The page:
Andy Hollis is preparing a 2019 MX-5 for SCCA Time Trials competition, and here’s what he’s found so far
Andy Hollis had won a lot of autocross championships, and it was time to start looking for new challenge. About the same time, a new membership-based track was built near his hometown of Austin, Harris Hill Raceway, that offered affordable, all-you-can-lap track time. As he started spending more time on track with some of his autocross cars, he began to yearn for more power. That, along with observing some friends compete, led him to One Lap of America competition. That took him to the fledgling SCCA Time Trials program and his current project, an ND2 MX-5 he’s preparing for the Sport 5 class.
“When I get on the track, I’m always looking for more time,” says Hollis of his attraction to Time Trials. “I’ll go down there and run two sessions in the morning during the week when there’s hardly anybody there, just trying to find a little more time. What’s cool to me about Time Trials in the actual competition mode is it’s a lot like autocross in that you have to get it done right now. You have to turn the car on, turn yourself on, and put down a lap.”
Hollis had built a 2016 MX-5 with the goal of making it as competitive as possible for autocross in the C Street class and, with few changes, as quick as possible on track, and do that without compromising the streetability. “Every change was made with an eye toward s slight compromise in all directions so as to try to achieve all three goals,” he explains. Hollis chronicled the build and process for Grassroots Motorsports magazine.
Enter the ND2 MX-5, with a higher rev limit and the ability to use the extended RPM range. Between the improvements to the MX-5 for 2019 and the evolution of the SCCA Time Trials program, Hollis had his next project. He found the 2019 MX-5 he wanted and got to work.
“I’m getting away from keeping the car legal for C Street autocross and starting to do some things that will make it better for the track and, particularly, the Sport 5 rules in SCCA time trials,” he says. Sport 5 is the class that John Hunter won in his ND1 Miata at the inaugural Tim Trials Nationals last September.
Some key differences in the SCCA autocross Street category rules and the Time Trials Sport category rules are allowances for ECU tuning, changing the rear swaybar and alternate springs. Lowering the car gives it more camber, and more camber is almost always a good thing for competition purposes.
“First thing I did, like any engineer, I wanted to know what I was working with. I wanted to see how much better an ND2 is than and ND1, pure and simple. So I took all the parts off my ND1, put them on the ND2 and went to the track. Because at Harris Hill Raceway you never really get below 4000RPM, I basically drove some sessions shifting like an ND1 and got some baseline times. Then I went out for a couple of sessions and shifted it like an ND2 using the extended range and the extra power up top and got some times. The next thing I did was put a rear swaybar in it, which is not legal for C Street, but it solves a bunch of problems: It makes the car more neutral and it helps the body roll situation so I stop chewing up tires,” he says.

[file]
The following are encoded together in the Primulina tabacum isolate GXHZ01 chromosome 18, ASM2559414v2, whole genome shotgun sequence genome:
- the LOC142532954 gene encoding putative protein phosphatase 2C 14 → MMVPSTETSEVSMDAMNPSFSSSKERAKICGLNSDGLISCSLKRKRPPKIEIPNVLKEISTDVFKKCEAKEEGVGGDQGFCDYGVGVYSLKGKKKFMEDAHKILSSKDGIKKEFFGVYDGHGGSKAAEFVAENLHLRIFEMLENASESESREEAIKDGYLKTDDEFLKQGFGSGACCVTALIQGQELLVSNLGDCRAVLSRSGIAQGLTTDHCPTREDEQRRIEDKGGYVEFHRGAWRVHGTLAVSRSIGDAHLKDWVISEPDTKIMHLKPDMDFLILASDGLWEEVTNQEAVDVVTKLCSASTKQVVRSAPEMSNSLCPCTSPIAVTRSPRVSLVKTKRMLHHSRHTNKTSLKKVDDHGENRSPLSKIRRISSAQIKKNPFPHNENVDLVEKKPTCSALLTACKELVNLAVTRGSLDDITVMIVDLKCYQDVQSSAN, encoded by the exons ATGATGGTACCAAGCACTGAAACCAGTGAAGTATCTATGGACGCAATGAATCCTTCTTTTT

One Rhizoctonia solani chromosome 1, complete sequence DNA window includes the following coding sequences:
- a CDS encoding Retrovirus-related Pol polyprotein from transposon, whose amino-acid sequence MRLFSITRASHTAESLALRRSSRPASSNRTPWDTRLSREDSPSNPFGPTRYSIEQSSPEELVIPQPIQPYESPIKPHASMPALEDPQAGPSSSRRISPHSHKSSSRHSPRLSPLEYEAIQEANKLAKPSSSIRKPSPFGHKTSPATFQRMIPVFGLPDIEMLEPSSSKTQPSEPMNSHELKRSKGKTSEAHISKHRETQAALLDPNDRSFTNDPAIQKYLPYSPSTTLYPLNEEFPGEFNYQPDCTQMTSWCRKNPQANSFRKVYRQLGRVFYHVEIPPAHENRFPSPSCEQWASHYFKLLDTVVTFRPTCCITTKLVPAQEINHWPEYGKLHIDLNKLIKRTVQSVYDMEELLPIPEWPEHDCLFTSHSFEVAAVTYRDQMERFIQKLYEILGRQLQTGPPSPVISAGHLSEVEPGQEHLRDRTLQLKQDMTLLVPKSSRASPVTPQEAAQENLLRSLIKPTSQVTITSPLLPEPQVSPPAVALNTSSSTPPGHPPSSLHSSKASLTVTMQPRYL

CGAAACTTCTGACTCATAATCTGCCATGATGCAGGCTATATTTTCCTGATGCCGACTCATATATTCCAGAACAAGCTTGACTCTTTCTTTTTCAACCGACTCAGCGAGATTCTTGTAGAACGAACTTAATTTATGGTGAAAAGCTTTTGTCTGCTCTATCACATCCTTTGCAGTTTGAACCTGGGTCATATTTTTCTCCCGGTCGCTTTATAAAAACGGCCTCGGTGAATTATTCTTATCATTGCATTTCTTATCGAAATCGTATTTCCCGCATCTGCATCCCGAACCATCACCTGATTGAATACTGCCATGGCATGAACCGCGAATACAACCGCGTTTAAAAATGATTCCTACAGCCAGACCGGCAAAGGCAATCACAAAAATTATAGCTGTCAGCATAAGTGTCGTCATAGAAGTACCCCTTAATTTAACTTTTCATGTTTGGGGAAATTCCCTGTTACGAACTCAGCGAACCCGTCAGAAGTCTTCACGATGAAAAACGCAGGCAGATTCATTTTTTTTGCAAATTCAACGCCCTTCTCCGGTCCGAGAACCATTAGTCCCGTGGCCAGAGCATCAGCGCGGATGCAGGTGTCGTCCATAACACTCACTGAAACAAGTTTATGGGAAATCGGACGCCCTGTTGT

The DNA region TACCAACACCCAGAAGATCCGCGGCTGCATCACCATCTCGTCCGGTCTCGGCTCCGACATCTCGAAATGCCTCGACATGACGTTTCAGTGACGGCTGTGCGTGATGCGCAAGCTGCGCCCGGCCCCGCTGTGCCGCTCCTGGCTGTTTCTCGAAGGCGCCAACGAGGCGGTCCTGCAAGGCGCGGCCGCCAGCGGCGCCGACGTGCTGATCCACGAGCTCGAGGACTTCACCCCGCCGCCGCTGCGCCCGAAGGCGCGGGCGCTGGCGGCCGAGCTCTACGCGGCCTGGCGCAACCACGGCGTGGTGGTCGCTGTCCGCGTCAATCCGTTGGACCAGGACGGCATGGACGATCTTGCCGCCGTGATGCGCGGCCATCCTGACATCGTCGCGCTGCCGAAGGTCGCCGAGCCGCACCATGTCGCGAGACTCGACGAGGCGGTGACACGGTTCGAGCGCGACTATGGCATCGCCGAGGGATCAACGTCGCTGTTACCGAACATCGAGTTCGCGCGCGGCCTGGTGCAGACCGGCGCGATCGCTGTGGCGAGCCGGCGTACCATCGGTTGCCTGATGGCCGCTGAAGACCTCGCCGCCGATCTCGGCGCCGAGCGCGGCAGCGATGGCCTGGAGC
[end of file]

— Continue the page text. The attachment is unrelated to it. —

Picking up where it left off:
Hollis will have to change the swaybar, as the rules dictate the car must use the same type swaybar as it had, and he was using an adjustable spline-type swaybar to find the correct rate. He has added Flying Miata springs, which he likes better than some of the other options because the rear isn’t as stiff and he likes a touch of understeer on the track.
“That will address pretty much all the suspension stuff. After that will be adding some more power. Nobody yet makes a tune for it, but I expect that to happen shortly. If nobody does, I’ll do it myself,” says the former gaming software developer turned race engineer. “Then, at some point – all of the track driving in this car has been at Harris Hill, and as it’s my home track and very familiar with it, I’m comfortable driving there without a rollbar. But I’m not going anywhere else without a rollbar. It will get a rollbar and likely some racing seats to go along with it.”
Hollis plans to make it to a couple of the Time Trials National Tour events in 2019. He’ll again be chronicling the build and results for Grassroots Motorsports. MazdaMotorsports.com will check back in with him after he gets his first event in the car.